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Research Project: Harnessing Genomic Technologies Toward Improving Vegetable Health in Field and Controlled Environments

Location: Vegetable Research

Title: Mapping the genetic architecture of low-temperature stress tolerance in citron watermelon

item KATUURAMU, DENNIS - US Department Of Agriculture (USDA)
item LEVI, AMNON - US Department Of Agriculture (USDA)
item Wechter, William - Pat

Submitted to: Horticulture Research
Publication Type: Peer Reviewed Journal
Publication Acceptance Date: 2/7/2024
Publication Date: 3/10/2024
Citation: Katuuramu, D.N., Levi, A., Wechter, W.P. 2024. Mapping the genetic architecture of low-temperature stress tolerance in citron watermelon. Horticulture Research. e20443.

Interpretive Summary: Watermelon is an important warm season vegetable crop of tropical origin. Low temperatures early in the growing season is a serious impediment to plant establishment, growth, and development for plant species of tropical origin such as watermelon. Cold stress tolerant watermelon genotypes and molecular markers are needed to develop resilient varieties. To date, no genetic studies on tolerance to cold stress have been conducted in watermelon. In this study, we evaluated a collection of USDA citron watermelon accessions for cold stress tolerance related traits and identified several plant introductions with tolerance to low-temperature stress. A genetic mapping methodology called genome-wide association analysis was utilized to detect genomic markers and candidate genes associated with tolerance to cold stress. The new molecular markers and tolerant USDA plant introductions will be useful in improving watermelon to better cope with low temperature conditions early in the growing season.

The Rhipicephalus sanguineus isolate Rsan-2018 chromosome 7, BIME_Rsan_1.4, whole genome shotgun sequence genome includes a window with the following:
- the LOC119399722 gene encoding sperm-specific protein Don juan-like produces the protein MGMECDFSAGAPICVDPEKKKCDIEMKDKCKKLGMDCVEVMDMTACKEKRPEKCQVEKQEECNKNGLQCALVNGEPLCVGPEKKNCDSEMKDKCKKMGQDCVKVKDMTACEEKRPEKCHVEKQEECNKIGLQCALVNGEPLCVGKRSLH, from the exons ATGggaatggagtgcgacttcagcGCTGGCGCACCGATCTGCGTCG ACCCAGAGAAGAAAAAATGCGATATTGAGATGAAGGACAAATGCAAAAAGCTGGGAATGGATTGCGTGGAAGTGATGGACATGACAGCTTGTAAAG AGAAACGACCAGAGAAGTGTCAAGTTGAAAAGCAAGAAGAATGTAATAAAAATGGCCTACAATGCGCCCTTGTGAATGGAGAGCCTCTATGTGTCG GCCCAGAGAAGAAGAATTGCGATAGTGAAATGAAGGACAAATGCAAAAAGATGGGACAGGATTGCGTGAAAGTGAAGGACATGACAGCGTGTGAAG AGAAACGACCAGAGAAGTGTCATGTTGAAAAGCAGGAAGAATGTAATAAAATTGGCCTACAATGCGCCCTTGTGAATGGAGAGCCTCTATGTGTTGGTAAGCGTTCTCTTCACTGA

Technical Abstract: Sweet-fleshed watermelon is an important vegetable crop of tropical origin. It is widely grown and consumed around the world for its hydration and nutritional quality values. Low-temperature stress can affect early planting, seedling establishment, and expansion of crop production to new areas. A collection of 122 citron watermelon accessions were obtained from the USDA’s National Plant Germplasm Repository System gene bank in Griffin, Georgia, United States. The accessions were genotyped using whole genome resequencing to generate single nucleotide polymorphisms molecular markers and screened over two tests for four low-temperature stress tolerance related traits including shoot biomass, vine length, maximum quantum efficiency of photosystem II, and chlorophyll content. Correlation analysis revealed presence of positive relationships among traits. Broad-sense heritability for all traits ranged from 0.35 to 0.73 implying presence of genetic contributions to the observed phenotypic variation. Genomic regions underlying these traits were located on chromosomes Ca02, Ca04, Ca05, Ca06, and Ca08. Three low-temperature stress tolerance related putative candidate genes co-located with the peak SNPs on the above chromosomes. These genomic regions and marker information could potentially be used in molecular breeding to accelerate genetic improvement for low-temperature stress tolerance in watermelon.